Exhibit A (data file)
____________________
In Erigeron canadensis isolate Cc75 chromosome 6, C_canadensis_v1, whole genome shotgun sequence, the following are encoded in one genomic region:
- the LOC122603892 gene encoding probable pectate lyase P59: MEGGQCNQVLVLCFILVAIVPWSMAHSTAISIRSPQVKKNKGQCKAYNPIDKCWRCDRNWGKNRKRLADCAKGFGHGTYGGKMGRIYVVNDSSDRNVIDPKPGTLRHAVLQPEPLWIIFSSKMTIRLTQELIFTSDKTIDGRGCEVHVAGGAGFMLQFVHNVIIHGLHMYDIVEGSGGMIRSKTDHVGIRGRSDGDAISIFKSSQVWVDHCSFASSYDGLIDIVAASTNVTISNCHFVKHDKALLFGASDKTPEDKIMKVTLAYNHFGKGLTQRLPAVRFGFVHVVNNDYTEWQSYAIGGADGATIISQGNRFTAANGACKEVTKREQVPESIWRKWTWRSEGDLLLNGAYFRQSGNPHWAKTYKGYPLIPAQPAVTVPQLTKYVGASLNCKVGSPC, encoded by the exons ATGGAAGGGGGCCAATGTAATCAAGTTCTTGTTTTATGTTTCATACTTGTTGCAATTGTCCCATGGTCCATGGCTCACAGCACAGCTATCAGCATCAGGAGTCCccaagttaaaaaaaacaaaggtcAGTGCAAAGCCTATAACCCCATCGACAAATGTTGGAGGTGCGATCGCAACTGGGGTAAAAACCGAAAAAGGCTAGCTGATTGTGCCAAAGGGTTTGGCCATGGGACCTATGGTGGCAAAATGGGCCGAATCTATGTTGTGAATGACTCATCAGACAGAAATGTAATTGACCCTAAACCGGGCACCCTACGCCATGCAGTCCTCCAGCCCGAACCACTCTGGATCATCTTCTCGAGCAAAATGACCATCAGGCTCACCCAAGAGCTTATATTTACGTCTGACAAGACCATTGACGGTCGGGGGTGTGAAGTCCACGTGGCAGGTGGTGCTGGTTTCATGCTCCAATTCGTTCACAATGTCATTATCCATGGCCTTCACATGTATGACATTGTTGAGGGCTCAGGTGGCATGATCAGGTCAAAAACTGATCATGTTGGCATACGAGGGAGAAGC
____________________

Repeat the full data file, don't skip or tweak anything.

In Erigeron canadensis isolate Cc75 chromosome 6, C_canadensis_v1, whole genome shotgun sequence, the following are encoded in one genomic region:
- the LOC122603892 gene encoding probable pectate lyase P59: MEGGQCNQVLVLCFILVAIVPWSMAHSTAISIRSPQVKKNKGQCKAYNPIDKCWRCDRNWGKNRKRLADCAKGFGHGTYGGKMGRIYVVNDSSDRNVIDPKPGTLRHAVLQPEPLWIIFSSKMTIRLTQELIFTSDKTIDGRGCEVHVAGGAGFMLQFVHNVIIHGLHMYDIVEGSGGMIRSKTDHVGIRGRSDGDAISIFKSSQVWVDHCSFASSYDGLIDIVAASTNVTISNCHFVKHDKALLFGASDKTPEDKIMKVTLAYNHFGKGLTQRLPAVRFGFVHVVNNDYTEWQSYAIGGADGATIISQGNRFTAANGACKEVTKREQVPESIWRKWTWRSEGDLLLNGAYFRQSGNPHWAKTYKGYPLIPAQPAVTVPQLTKYVGASLNCKVGSPC, encoded by the exons ATGGAAGGGGGCCAATGTAATCAAGTTCTTGTTTTATGTTTCATACTTGTTGCAATTGTCCCATGGTCCATGGCTCACAGCACAGCTATCAGCATCAGGAGTCCccaagttaaaaaaaacaaaggtcAGTGCAAAGCCTATAACCCCATCGACAAATGTTGGAGGTGCGATCGCAACTGGGGTAAAAACCGAAAAAGGCTAGCTGATTGTGCCAAAGGGTTTGGCCATGGGACCTATGGTGGCAAAATGGGCCGAATCTATGTTGTGAATGACTCATCAGACAGAAATGTAATTGACCCTAAACCGGGCACCCTACGCCATGCAGTCCTCCAGCCCGAACCACTCTGGATCATCTTCTCGAGCAAAATGACCATCAGGCTCACCCAAGAGCTTATATTTACGTCTGACAAGACCATTGACGGTCGGGGGTGTGAAGTCCACGTGGCAGGTGGTGCTGGTTTCATGCTCCAATTCGTTCACAATGTCATTATCCATGGCCTTCACATGTATGACATTGTTGAGGGCTCAGGTGGCATGATCAGGTCAAAAACTGATCATGTTGGCATACGAGGGAGAAGC